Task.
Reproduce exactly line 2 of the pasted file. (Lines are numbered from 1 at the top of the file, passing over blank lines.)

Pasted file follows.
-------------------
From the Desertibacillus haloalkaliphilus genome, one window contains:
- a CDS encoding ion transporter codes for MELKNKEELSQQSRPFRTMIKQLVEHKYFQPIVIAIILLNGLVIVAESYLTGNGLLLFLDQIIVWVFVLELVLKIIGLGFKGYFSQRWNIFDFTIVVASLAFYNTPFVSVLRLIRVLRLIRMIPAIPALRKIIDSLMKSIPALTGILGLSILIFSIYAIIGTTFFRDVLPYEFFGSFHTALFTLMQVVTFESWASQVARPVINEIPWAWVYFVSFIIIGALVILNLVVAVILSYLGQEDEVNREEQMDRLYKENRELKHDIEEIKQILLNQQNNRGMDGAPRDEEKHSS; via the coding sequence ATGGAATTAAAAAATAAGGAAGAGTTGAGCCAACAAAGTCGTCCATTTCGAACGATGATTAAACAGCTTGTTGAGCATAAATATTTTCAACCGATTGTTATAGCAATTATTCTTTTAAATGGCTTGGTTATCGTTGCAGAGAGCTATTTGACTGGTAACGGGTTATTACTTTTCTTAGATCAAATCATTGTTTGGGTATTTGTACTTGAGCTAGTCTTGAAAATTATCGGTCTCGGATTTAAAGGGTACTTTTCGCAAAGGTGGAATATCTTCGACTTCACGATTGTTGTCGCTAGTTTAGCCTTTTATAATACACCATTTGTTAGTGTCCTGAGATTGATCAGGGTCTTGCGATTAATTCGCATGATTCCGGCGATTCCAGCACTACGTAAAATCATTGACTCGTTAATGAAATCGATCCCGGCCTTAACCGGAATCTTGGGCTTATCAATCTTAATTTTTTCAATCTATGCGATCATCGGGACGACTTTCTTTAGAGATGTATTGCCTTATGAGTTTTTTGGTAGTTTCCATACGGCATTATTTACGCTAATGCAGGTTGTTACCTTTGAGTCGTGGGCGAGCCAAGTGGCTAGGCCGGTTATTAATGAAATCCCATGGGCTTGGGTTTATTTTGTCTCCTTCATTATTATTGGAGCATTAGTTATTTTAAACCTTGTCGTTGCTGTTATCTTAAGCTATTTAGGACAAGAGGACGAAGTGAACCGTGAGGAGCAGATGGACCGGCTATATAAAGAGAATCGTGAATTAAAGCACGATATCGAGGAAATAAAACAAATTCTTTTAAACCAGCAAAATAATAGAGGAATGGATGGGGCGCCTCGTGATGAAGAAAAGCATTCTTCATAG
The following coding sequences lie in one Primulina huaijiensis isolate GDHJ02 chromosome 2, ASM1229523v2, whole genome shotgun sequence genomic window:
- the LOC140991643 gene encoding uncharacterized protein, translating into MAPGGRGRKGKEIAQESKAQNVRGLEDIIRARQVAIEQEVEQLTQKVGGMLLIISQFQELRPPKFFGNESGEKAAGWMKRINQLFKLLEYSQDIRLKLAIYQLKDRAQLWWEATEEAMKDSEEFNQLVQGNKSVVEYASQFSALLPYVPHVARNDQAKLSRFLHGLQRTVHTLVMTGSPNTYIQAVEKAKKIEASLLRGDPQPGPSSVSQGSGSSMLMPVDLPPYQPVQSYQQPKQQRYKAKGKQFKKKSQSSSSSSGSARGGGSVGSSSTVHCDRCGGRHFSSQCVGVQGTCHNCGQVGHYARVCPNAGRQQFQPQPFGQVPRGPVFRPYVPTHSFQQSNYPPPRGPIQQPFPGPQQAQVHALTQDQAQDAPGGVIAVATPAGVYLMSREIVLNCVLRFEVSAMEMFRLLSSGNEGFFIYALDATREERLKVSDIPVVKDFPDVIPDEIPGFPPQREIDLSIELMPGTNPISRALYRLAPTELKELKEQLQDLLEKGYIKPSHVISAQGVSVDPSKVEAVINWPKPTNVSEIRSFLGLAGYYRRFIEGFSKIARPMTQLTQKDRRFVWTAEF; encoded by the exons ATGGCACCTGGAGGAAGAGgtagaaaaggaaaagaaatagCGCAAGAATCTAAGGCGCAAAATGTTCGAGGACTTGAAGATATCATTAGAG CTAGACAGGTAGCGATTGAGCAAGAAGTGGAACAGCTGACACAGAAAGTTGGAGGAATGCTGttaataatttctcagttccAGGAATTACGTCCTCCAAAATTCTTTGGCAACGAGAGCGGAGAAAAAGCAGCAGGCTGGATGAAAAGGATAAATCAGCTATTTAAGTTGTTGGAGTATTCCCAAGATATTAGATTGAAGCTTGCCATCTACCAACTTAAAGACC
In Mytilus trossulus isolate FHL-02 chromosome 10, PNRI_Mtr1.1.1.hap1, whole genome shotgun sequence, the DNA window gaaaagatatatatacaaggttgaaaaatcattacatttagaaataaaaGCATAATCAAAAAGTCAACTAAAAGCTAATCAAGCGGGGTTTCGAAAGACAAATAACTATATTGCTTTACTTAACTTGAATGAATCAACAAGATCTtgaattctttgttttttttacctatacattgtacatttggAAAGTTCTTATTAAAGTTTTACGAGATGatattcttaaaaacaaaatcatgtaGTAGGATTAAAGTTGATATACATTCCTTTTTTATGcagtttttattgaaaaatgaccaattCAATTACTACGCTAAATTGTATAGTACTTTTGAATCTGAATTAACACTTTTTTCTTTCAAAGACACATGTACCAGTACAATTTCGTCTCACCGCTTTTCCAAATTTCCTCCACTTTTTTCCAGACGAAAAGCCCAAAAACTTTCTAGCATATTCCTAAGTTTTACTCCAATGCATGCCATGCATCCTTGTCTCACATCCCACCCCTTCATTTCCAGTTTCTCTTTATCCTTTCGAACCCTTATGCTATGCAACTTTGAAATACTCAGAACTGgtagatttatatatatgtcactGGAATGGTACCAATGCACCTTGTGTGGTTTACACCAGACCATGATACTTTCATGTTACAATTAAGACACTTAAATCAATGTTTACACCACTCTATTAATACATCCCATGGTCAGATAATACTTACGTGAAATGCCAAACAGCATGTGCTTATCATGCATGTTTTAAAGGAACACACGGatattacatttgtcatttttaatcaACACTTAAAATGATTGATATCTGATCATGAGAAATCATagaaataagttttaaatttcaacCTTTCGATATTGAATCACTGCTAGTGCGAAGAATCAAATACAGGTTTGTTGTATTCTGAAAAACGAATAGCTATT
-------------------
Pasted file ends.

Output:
- a CDS encoding ion transporter codes for MELKNKEELSQQSRPFRTMIKQLVEHKYFQPIVIAIILLNGLVIVAESYLTGNGLLLFLDQIIVWVFVLELVLKIIGLGFKGYFSQRWNIFDFTIVVASLAFYNTPFVSVLRLIRVLRLIRMIPAIPALRKIIDSLMKSIPALTGILGLSILIFSIYAIIGTTFFRDVLPYEFFGSFHTALFTLMQVVTFESWASQVARPVINEIPWAWVYFVSFIIIGALVILNLVVAVILSYLGQEDEVNREEQMDRLYKENRELKHDIEEIKQILLNQQNNRGMDGAPRDEEKHSS; via the coding sequence ATGGAATTAAAAAATAAGGAAGAGTTGAGCCAACAAAGTCGTCCATTTCGAACGATGATTAAACAGCTTGTTGAGCATAAATATTTTCAACCGATTGTTATAGCAATTATTCTTTTAAATGGCTTGGTTATCGTTGCAGAGAGCTATTTGACTGGTAACGGGTTATTACTTTTCTTAGATCAAATCATTGTTTGGGTATTTGTACTTGAGCTAGTCTTGAAAATTATCGGTCTCGGATTTAAAGGGTACTTTTCGCAAAGGTGGAATATCTTCGACTTCACGATTGTTGTCGCTAGTTTAGCCTTTTATAATACACCATTTGTTAGTGTCCTGAGATTGATCAGGGTCTTGCGATTAATTCGCATGATTCCGGCGATTCCAGCACTACGTAAAATCATTGACTCGTTAATGAAATCGATCCCGGCCTTAACCGGAATCTTGGGCTTATCAATCTTAATTTTTTCAATCTATGCGATCATCGGGACGACTTTCTTTAGAGATGTATTGCCTTATGAGTTTTTTGGTAGTTTCCATACGGCATTATTTACGCTAATGCAGGTTGTTACCTTTGAGTCGTGGGCGAGCCAAGTGGCTAGGCCGGTTATTAATGAAATCCCATGGGCTTGGGTTTATTTTGTCTCCTTCATTATTATTGGAGCATTAGTTATTTTAAACCTTGTCGTTGCTGTTATCTTAAGCTATTTAGGACAAGAGGACGAAGTGAACCGTGAGGAGCAGATGGACCGGCTATATAAAGAGAATCGTGAATTAAAGCACGATATCGAGGAAATAAAACAAATTCTTTTAAACCAGCAAAATAATAGAGGAATGGATGGGGCGCCTCGTGATGAAGAAAAGCATTCTTCATAG